Green – Outside zone (run) Red – QB keep (run) Blue – WR quick screen (pass)
The QB must monitor the box count for the outside zone (green). In this instance, the box count is seven players and a tight safety. The read key for the QB keep is the the first man inside the closest wide receiver (red arrow). And the final read is based on the pass/screen assignments (blue).
The QB Read Progressions
1. Box Count to Play Side
2. The Read Key
3. “When in Doubt, Give Out” to Running Back
The outside zone running play (green above) shows that the defense is keying in on the run with seven players in the box and a tight safety. This tells the QB to cancel the run play since the five offensive lineman are outnumbered. Even though the offense is not blocking the backside defensive end (the read key) they are still outnumbered by one defender and a tight safety.
Most teams would prefer to run the ball, as there are fewer execution hurdles (bad throw, dropped ball, bad route, interception, etc.). A common RPO saying is, “When in doubt, give out!” to the running back. The running back has blockers, and it is a low-risk play to give him the ball. This is why most RPO schemes read the run first with the “Box Count to Play Side” rule. But in this example, the numbers aren’t in the offense’s favor.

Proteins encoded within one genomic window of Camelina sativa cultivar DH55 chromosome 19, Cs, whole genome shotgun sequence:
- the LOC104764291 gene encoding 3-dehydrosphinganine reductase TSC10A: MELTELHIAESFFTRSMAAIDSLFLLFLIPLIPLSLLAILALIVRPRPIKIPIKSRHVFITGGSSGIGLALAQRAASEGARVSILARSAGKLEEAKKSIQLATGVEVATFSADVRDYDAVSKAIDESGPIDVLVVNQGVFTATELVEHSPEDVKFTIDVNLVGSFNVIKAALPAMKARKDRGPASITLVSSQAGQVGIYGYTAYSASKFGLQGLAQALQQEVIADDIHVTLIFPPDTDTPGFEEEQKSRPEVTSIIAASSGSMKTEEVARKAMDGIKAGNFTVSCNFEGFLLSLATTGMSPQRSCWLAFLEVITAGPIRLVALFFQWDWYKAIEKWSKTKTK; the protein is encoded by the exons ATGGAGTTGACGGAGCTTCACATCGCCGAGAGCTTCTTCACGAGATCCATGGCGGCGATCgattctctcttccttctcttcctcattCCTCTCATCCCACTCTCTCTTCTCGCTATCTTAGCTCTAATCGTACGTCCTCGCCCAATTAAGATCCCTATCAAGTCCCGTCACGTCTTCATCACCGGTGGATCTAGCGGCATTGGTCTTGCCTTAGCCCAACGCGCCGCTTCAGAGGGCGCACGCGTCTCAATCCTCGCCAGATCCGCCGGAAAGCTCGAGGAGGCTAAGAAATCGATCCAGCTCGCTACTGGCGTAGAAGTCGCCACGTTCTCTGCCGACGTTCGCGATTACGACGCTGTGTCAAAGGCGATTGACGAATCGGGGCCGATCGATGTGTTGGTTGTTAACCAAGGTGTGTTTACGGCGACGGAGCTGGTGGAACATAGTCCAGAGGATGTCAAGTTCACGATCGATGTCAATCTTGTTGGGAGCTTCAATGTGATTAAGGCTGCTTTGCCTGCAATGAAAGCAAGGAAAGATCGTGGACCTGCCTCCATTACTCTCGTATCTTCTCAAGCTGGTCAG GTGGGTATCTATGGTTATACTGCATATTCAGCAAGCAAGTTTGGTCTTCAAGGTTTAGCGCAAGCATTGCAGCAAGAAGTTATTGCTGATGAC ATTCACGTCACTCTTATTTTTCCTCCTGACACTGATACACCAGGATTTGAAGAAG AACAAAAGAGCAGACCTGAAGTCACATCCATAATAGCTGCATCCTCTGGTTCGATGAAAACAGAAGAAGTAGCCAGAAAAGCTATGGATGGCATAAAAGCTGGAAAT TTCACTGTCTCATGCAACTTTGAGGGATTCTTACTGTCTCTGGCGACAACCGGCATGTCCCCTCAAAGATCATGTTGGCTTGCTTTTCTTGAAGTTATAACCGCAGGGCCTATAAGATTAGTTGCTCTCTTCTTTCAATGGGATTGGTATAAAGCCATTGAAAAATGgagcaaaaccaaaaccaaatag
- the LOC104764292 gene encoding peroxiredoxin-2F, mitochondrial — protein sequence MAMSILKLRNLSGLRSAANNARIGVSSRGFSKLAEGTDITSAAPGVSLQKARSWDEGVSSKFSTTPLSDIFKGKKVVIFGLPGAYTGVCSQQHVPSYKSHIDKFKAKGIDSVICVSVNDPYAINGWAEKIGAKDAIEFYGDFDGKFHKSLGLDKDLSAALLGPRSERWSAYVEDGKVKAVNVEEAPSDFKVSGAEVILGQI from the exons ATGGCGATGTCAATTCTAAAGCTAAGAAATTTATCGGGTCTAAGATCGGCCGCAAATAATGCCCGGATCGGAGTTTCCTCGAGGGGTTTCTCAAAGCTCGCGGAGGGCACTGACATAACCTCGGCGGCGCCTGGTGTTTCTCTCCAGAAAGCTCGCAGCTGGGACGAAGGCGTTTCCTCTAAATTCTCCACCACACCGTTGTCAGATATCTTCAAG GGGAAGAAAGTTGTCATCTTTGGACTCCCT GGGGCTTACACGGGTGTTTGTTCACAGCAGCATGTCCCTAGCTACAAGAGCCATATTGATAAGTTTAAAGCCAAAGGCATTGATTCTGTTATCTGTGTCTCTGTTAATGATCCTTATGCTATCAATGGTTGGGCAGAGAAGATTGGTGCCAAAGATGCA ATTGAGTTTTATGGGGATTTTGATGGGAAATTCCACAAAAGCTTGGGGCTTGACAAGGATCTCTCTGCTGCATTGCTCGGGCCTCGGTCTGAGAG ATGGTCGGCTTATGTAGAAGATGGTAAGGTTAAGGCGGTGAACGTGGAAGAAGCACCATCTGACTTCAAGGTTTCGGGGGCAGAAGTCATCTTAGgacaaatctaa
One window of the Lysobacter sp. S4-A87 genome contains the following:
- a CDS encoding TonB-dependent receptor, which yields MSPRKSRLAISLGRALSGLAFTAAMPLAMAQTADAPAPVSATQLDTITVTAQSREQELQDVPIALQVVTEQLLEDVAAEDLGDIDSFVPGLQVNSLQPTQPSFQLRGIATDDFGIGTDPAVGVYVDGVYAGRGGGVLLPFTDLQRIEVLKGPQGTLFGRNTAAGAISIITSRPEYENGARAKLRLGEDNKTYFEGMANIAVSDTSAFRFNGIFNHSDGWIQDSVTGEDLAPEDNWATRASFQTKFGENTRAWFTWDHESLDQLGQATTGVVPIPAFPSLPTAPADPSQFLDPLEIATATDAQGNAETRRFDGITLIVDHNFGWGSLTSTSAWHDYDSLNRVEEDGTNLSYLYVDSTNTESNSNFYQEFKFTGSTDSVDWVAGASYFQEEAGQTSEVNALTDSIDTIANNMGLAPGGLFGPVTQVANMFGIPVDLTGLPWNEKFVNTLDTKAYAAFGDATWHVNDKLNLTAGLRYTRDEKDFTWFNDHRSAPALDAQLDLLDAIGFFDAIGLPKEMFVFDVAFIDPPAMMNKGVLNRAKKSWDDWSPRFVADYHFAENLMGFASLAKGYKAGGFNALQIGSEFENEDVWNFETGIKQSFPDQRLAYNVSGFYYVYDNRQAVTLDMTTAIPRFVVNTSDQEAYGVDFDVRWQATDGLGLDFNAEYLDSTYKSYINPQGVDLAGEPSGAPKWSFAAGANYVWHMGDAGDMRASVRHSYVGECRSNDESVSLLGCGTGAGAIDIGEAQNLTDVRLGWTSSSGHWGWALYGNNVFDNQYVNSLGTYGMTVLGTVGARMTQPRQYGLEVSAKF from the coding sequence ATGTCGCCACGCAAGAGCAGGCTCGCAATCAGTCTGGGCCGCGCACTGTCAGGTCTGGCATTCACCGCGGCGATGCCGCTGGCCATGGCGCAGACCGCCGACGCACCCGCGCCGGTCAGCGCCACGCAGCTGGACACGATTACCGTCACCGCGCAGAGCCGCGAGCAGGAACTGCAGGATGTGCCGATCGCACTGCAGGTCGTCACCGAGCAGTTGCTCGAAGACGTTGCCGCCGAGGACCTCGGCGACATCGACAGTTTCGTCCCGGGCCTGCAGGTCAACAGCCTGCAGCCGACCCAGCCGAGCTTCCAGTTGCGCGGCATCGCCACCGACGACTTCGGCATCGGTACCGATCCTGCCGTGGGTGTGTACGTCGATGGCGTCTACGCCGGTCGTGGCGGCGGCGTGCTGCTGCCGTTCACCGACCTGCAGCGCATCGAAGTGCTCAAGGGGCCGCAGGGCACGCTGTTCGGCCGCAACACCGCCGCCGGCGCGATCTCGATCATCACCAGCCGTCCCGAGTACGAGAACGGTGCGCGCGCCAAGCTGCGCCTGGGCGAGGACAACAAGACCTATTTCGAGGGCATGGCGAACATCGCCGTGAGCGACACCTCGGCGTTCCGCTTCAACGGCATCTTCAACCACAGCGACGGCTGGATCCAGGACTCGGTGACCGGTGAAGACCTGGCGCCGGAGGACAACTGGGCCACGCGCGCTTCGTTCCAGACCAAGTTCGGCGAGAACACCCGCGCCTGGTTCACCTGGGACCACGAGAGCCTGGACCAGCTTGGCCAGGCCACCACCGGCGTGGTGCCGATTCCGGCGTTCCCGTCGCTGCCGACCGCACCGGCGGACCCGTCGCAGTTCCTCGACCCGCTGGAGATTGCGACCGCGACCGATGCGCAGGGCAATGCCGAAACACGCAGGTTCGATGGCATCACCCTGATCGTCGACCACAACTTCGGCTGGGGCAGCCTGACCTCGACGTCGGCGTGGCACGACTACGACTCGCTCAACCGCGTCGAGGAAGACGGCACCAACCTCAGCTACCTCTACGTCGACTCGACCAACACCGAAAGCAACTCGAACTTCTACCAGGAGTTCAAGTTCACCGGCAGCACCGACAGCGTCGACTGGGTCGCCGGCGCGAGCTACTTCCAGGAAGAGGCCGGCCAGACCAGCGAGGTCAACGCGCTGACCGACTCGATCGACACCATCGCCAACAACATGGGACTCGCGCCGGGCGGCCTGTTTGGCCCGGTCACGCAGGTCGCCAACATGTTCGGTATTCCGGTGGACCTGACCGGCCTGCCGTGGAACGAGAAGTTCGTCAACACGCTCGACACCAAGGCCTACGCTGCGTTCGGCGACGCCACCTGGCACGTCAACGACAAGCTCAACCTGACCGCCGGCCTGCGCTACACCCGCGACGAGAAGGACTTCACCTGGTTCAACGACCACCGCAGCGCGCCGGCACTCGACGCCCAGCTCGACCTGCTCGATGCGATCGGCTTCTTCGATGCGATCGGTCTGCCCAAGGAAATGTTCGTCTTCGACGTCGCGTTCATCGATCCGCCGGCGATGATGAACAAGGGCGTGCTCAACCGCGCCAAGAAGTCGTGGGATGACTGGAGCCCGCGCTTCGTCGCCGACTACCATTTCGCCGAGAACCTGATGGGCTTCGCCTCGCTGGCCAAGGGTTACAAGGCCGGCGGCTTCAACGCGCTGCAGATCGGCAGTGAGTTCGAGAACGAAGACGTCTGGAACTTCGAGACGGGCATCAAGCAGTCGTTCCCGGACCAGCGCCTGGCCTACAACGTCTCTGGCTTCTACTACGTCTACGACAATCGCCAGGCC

Above is the second progression of the RPO since the outside zone run is shut down. The QB can now focus all of his attention on either keeping the ball or throwing to his left. This is where the QB presents himself as a threat to run the ball and looks to the read key. The read key (red arrow above) now must make a choice between sprinting out into pass coverage or playing the QB run. Once the read key makes his choice, the QB will distribute accordingly. It’s almost like the QB is playing a game of “Keep Away” with the read key.